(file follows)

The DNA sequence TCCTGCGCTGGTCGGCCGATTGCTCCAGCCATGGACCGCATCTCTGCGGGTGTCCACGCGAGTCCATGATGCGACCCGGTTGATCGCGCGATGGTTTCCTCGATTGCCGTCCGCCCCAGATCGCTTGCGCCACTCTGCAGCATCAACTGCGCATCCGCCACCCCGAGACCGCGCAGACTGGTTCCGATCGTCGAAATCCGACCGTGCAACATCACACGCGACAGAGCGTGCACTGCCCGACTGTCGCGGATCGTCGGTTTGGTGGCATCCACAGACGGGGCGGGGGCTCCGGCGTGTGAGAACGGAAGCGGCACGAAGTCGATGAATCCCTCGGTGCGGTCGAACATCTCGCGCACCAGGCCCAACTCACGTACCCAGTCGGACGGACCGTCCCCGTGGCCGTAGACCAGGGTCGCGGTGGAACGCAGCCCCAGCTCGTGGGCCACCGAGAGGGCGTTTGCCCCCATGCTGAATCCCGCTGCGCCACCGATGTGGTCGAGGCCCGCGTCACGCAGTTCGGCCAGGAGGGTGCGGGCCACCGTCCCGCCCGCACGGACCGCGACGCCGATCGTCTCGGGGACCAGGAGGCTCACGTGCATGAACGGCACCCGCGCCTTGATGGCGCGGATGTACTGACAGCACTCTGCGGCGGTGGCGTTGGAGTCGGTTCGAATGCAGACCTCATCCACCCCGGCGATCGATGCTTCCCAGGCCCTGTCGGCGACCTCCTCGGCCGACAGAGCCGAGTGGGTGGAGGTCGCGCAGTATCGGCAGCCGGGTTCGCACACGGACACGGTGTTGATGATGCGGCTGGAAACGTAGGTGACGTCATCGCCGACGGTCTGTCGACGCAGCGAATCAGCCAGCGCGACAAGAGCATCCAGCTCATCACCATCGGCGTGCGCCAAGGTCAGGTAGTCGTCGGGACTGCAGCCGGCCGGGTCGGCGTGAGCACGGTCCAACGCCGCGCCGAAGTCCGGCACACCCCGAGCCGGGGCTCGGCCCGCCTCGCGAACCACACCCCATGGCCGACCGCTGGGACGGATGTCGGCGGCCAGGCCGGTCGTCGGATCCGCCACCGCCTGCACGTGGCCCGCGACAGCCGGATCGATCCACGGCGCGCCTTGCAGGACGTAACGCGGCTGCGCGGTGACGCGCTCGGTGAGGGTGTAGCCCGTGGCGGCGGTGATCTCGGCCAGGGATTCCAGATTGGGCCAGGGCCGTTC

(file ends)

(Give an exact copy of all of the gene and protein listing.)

The DNA sequence TCCTGCGCTGGTCGGCCGATTGCTCCAGCCATGGACCGCATCTCTGCGGGTGTCCACGCGAGTCCATGATGCGACCCGGTTGATCGCGCGATGGTTTCCTCGATTGCCGTCCGCCCCAGATCGCTTGCGCCACTCTGCAGCATCAACTGCGCATCCGCCACCCCGAGACCGCGCAGACTGGTTCCGATCGTCGAAATCCGACCGTGCAACATCACACGCGACAGAGCGTGCACTGCCCGACTGTCGCGGATCGTCGGTTTGGTGGCATCCACAGACGGGGCGGGGGCTCCGGCGTGTGAGAACGGAAGCGGCACGAAGTCGATGAATCCCTCGGTGCGGTCGAACATCTCGCGCACCAGGCCCAACTCACGTACCCAGTCGGACGGACCGTCCCCGTGGCCGTAGACCAGGGTCGCGGTGGAACGCAGCCCCAGCTCGTGGGCCACCGAGAGGGCGTTTGCCCCCATGCTGAATCCCGCTGCGCCACCGATGTGGTCGAGGCCCGCGTCACGCAGTTCGGCCAGGAGGGTGCGGGCCACCGTCCCGCCCGCACGGACCGCGACGCCGATCGTCTCGGGGACCAGGAGGCTCACGTGCATGAACGGCACCCGCGCCTTGATGGCGCGGATGTACTGACAGCACTCTGCGGCGGTGGCGTTGGAGTCGGTTCGAATGCAGACCTCATCCACCCCGGCGATCGATGCTTCCCAGGCCCTGTCGGCGACCTCCTCGGCCGACAGAGCCGAGTGGGTGGAGGTCGCGCAGTATCGGCAGCCGGGTTCGCACACGGACACGGTGTTGATGATGCGGCTGGAAACGTAGGTGACGTCATCGCCGACGGTCTGTCGACGCAGCGAATCAGCCAGCGCGACAAGAGCATCCAGCTCATCACCATCGGCGTGCGCCAAGGTCAGGTAGTCGTCGGGACTGCAGCCGGCCGGGTCGGCGTGAGCACGGTCCAACGCCGCGCCGAAGTCCGGCACACCCCGAGCCGGGGCTCGGCCCGCCTCGCGAACCACACCCCATGGCCGACCGCTGGGACGGATGTCGGCGGCCAGGCCGGTCGTCGGATCCGCCACCGCCTGCACGTGGCCCGCGACAGCCGGATCGATCCACGGCGCGCCTTGCAGGACGTAACGCGGCTGCGCGGTGACGCGCTCGGTGAGGGTGTAGCCCGTGGCGGCGGTGATCTCGGCCAGGGATTCCAGATTGGGCCAGGGCCGTTC